Secretary of Defense Lloyd Austin extended the deployment of thousands of National Guard troops to the US Capitol over the objections of the Guard’s head, a report said Thursday.
In a memo obtained by Fox News, Gen. Daniel Hokanson, the chief of the National Guard Bureau, argued against maintaining the presence any longer, pointing out the troops’ need elsewhere and a lack of willingness on the part of states.
“Over the past 12 months, States have experienced unprecedented demand for National Guard utilization related to COVID-19, Civil Disturbance, wildfire, hurricane and flood response, all while meeting every combatant command deployment requirement,” wrote Hokanson in the memo, which, according to Fox, circulated within the White House National Security Council within the past week.
Capitol Police requested last week that the approximately 5,000 National Guard troops currently in Washington DC — who were set to head home on March 12 — stay on longer to defend against potential future threats.
But Hokanson wrote that “efforts to date have not secured enough volunteers among supporting states” to meet the department’s demands.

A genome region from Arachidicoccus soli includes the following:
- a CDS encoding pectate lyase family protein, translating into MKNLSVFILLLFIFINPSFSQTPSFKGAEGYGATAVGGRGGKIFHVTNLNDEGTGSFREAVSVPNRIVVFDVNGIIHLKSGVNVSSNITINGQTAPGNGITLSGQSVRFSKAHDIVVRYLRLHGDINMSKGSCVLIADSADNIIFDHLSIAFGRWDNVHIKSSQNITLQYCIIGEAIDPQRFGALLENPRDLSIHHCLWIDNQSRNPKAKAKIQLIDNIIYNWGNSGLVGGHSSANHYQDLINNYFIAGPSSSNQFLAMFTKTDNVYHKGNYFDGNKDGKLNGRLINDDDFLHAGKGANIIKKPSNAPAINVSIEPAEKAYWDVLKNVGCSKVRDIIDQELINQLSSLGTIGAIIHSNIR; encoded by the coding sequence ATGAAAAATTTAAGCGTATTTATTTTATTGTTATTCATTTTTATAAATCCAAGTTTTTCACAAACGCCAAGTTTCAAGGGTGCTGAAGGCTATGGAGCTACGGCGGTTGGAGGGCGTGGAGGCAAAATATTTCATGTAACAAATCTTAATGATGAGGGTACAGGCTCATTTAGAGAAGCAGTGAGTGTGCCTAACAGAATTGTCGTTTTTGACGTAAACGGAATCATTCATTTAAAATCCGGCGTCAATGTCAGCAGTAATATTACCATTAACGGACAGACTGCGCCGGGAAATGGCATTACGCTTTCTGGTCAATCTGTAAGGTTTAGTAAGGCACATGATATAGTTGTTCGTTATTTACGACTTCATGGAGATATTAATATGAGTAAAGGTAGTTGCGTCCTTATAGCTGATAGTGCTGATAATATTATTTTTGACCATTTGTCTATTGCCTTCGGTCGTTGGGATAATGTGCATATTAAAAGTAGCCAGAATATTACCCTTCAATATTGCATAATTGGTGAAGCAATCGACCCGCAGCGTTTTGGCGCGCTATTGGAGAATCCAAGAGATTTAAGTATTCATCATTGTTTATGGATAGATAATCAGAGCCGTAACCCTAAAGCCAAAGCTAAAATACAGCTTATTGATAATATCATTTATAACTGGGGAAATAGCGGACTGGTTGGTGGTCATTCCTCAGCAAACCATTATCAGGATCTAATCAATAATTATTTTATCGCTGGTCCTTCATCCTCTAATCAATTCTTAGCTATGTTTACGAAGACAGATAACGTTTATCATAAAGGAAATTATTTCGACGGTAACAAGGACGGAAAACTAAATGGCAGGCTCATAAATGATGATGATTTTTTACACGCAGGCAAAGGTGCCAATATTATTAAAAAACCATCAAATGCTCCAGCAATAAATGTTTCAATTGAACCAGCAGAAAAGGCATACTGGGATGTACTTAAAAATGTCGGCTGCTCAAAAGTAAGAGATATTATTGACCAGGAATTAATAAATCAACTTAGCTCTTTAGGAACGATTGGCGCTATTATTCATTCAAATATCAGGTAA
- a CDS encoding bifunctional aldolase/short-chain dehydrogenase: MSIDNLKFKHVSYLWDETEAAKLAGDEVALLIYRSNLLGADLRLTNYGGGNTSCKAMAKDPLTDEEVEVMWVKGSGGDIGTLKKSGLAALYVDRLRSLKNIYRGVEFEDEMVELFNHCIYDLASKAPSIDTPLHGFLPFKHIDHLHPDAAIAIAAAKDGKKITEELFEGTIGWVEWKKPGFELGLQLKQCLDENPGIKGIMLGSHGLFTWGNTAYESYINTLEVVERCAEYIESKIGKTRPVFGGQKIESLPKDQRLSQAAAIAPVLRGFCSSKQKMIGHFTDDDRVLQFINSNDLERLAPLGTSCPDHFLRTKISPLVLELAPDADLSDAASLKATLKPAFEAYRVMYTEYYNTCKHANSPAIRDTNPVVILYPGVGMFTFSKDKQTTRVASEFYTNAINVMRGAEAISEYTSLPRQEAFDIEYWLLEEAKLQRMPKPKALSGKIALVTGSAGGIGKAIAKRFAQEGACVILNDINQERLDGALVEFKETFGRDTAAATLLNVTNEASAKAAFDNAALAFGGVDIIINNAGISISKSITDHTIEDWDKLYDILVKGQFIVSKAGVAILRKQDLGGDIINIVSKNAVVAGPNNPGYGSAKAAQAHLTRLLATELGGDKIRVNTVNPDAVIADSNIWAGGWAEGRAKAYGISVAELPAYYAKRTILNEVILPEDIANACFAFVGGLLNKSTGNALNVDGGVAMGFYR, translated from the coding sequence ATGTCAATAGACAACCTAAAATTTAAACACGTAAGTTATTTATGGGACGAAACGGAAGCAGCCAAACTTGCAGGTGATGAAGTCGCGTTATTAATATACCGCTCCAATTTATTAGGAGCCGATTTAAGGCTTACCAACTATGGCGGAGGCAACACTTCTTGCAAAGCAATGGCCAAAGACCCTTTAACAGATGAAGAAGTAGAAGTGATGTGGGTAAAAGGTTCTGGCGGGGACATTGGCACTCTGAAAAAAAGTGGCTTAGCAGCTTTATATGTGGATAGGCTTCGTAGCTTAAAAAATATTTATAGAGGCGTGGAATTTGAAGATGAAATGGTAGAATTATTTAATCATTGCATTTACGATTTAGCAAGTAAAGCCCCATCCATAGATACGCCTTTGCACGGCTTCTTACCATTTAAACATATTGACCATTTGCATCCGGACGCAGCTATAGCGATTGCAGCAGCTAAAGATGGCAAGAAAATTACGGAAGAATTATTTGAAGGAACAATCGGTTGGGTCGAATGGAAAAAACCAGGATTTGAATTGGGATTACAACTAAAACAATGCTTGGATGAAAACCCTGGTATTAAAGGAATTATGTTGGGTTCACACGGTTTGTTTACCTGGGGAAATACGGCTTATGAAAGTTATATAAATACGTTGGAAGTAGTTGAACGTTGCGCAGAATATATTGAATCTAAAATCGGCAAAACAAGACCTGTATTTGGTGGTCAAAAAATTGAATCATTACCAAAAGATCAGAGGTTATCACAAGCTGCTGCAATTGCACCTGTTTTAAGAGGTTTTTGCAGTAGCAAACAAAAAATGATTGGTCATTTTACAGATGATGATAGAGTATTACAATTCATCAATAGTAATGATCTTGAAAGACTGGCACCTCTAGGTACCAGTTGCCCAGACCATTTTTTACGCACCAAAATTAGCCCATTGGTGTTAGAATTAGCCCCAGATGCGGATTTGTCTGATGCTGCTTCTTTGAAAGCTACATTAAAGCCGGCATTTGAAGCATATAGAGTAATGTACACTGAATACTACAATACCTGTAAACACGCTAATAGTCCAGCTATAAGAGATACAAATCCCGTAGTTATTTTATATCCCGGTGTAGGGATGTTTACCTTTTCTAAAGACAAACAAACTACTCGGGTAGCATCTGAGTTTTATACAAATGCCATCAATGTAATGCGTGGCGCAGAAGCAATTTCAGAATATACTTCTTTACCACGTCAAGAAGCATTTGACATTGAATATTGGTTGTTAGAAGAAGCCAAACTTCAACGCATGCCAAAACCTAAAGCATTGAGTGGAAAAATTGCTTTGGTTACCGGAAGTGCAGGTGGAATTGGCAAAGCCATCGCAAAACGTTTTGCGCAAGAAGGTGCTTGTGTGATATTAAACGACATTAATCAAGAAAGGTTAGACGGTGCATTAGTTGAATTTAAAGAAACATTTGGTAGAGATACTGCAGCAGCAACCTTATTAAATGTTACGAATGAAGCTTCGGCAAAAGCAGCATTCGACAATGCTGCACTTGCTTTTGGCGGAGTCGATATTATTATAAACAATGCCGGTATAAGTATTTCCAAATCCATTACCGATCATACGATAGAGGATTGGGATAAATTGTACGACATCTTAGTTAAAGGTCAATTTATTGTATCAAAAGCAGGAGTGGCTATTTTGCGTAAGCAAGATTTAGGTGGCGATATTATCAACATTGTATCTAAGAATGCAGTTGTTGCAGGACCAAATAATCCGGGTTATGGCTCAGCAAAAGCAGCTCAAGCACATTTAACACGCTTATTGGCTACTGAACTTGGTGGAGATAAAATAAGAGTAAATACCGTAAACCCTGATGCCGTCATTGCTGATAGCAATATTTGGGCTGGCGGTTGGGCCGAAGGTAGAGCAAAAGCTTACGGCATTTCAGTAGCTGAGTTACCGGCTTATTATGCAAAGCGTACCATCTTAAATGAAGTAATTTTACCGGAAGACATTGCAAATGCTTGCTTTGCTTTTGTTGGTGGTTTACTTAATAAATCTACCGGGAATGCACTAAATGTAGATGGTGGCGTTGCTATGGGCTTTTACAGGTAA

Hokanson also revealed that he was encountering pushback from adjutants general — top military leaders in given states — over the sprawling deployment, and voiced concerns over their willingness to back such protracted missions in the future.
“Additionally, faced with pressing needs within their states, numerous Adjutants General and Governors have expressed their unwillingness to order the involuntary mobilization of NG personnel to man the mission,” he wrote. “Moreover, I am concerned that the continued indefinite nature of this requirement may also impede our ability to man future missions as both Adjutants General and Guardsmen alike may be skeptical about committing to similar endeavors.”
Austin ultimately agreed on Tuesday to keep nearly 2,300 members of the Guard at the Capitol through at least May 23.
Since flooding the Beltway in January, some Guardsmen have been photographed sleeping on the Capitol floor, while others have been served meals containing undercooked meat and metal shavings, according to whistleblowers.
A National Guard member assigned to the Capitol died Thursday after suffering an unspecified medical emergency while off-duty, according to a spokesperson for the force.
Meanwhile, no significant, publicly-known threat has come to fruition since the riot, despite warnings last week of a possible militia plot against the seat of American democracy.